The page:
Recently we were talking to someone who wishes to remain anonymous who say they invested more than $250,000 in their commercial aquaponics business and it wasn’t working to plan. Sure they grew plants. The fish grew fine. They had 1,000 Jade perch in their tanks that were coming up for harvest. The system was running so well that they claimed they could grow lettuce in two weeks for market! They were able to get $1.20 per lettuce head wholesale at the food co-op. Although they didn’t have organic certification – their aquaponically grown herbs and vegetables were in demand as the co-op only sold organic food to their fussy customers at a premium price.
They had trialled all sorts of plants over the first year and the system worked fine but it had problems. Amongst the every day issues they encountered from high summer heat (52C) in the greenhouse and occasional bug infestations attacking their crops. Their main complaint was a major problem that doesn’t make rounds to often in Aquaponic discussions – plants wilting
Some plants are prone to wilting in high heat but the wilting they were talking about was at harvest. The owners had grown a large crop of Basil and blamed Aquaponics as the culprit. The plants after all had it too easy. The Basil plants were full of water with their roots submersed in the stuff all the time. It was a DWC floating raft system with heavily oxygenated water so the plants were very happy indeed – until harvest day. Then the plants flopped over and wilted when picked. They had lost a whole crop to wilting.
A little closer investigation revealed that the owners had decided to let their Basil grow nice and big and then when they decided to harvest the plants out, they also removed the roots and cut up the stems into marketable sizes and wrapped the whole thing in plastic and threw it into the truck to take to market the next day. They didn’t have a cold room so shelf storage of the product became a big problem. They had also tried adding a slurp of water into the parcels to give the plants a “drink” but that method didn’t work either! All they had was a pile of wilted plants that no one would buy.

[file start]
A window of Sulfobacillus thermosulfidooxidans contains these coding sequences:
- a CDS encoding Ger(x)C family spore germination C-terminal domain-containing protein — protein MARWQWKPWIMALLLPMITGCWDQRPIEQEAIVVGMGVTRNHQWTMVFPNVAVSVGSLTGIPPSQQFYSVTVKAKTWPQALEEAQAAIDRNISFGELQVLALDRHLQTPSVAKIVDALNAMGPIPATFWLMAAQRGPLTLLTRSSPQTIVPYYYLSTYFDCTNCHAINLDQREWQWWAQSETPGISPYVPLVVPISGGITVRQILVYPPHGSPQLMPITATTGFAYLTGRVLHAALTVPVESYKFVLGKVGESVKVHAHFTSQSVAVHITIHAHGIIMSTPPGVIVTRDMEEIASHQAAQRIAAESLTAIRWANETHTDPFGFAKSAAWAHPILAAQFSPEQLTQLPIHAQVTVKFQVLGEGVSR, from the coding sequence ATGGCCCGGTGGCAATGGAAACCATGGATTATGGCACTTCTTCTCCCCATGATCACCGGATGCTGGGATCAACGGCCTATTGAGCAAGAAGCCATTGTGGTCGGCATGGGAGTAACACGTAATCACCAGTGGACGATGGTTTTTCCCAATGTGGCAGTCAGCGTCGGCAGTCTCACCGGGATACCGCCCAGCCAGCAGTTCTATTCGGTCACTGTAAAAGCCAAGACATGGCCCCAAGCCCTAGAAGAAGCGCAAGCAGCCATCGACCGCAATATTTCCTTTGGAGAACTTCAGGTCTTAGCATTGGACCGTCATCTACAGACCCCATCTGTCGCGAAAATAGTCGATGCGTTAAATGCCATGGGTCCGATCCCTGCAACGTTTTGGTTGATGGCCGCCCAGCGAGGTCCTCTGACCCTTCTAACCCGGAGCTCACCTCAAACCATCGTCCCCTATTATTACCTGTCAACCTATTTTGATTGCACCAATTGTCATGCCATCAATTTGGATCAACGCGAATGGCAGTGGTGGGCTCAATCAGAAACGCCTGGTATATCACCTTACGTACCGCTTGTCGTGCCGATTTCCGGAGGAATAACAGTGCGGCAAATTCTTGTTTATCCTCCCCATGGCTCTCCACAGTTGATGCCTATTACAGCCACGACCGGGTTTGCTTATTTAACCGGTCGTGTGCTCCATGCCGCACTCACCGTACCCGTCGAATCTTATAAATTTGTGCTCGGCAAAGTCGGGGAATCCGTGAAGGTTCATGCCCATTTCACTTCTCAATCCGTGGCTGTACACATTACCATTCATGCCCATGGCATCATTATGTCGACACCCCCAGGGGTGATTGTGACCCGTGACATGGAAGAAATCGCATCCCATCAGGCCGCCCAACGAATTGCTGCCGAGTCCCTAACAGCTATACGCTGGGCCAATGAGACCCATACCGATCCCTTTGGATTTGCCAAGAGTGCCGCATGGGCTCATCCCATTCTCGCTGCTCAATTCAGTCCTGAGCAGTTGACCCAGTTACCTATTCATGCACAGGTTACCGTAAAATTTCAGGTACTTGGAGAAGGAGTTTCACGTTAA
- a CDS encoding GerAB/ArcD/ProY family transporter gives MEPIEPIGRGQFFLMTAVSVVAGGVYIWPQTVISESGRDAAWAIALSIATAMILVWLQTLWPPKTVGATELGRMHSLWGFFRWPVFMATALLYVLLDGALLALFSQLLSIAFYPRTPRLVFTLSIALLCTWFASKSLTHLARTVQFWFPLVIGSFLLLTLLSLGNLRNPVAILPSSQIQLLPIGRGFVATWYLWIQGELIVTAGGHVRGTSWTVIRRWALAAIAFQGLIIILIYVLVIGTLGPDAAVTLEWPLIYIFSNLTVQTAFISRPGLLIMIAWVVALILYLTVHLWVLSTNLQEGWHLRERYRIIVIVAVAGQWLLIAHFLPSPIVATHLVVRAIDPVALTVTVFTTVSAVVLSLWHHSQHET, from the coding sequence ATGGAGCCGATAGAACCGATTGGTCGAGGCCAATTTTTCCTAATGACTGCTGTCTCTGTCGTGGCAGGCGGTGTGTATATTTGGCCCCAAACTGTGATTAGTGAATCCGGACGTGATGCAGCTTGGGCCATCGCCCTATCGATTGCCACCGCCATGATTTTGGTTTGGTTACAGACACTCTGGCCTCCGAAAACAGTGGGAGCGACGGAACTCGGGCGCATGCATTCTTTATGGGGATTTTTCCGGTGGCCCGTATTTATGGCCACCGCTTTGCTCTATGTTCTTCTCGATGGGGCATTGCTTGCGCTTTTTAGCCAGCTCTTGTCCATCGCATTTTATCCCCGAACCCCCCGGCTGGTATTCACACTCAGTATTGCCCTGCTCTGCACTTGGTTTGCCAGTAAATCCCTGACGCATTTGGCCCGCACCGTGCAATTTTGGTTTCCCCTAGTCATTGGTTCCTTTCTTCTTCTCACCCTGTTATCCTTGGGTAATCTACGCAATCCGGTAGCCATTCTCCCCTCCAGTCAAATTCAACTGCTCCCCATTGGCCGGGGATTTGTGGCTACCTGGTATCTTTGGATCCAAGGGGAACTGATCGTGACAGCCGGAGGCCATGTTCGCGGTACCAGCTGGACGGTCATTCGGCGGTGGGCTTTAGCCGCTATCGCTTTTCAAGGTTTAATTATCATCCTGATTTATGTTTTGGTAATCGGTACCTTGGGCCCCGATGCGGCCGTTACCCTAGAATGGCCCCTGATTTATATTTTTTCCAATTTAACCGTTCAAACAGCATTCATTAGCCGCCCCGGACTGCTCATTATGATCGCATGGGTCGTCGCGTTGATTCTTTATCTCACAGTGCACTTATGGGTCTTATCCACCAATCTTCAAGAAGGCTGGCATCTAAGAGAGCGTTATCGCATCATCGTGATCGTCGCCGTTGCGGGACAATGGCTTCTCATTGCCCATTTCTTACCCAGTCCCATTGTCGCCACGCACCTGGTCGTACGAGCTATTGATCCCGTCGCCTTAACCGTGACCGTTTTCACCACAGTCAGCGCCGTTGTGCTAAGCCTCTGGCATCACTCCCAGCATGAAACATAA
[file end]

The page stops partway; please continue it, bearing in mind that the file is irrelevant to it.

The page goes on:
They had failed to understand the way a plant works. It requires its root system to stay alive!
Thats why you will see a lot of happy hydroponically grown Basil plants in the market-place selling with their net-pots – and roots still intact.
Growing Basil in Vertical Towers
Here’s a clever way to grow Basil in vertical towers. Aleece Landis the Duckponics lady we featured before or as she is also known as TCLynx on Aquaponics forums demonstrated to us her Basil herb arrangement grown in zip towers and also a curious method for capturing rain water in saucers to top up the towers. She has high alkaline water where she lives so capturing rain water with a neutral pH is a good way to keep her pH stable. There’s also a little bonus feature on Aleece’s method of growing Loofa, a type of fibrous gourd that when dried makes a great sponge that she also sells.
Aleece could take her Basil towers to market and bring the whole thing back, including the plants she didn’t sell. She could then hook her towers back up to her aquaponics system and away it goes for another week. No wilting. No dead plants. Vertical towers are a great idea that can also grow all sorts of herbs and climbing plants like – strawberries.
Making your own Basil or Strawberry tower is not hard if you run a pump with enough head to pump the height of your towers. The towers are ordinary storm-water drainage pipes or PVC tubing wide enough to accommodate gravel or hydroton. A series of holes are cut into the tower to accommodate spaces for the seedlings. Placing the tower at opposite end of your auto-siphon allows good nutrient flow through the entire growbed feeding your plants.
Check out this post on making your own strawberry tower.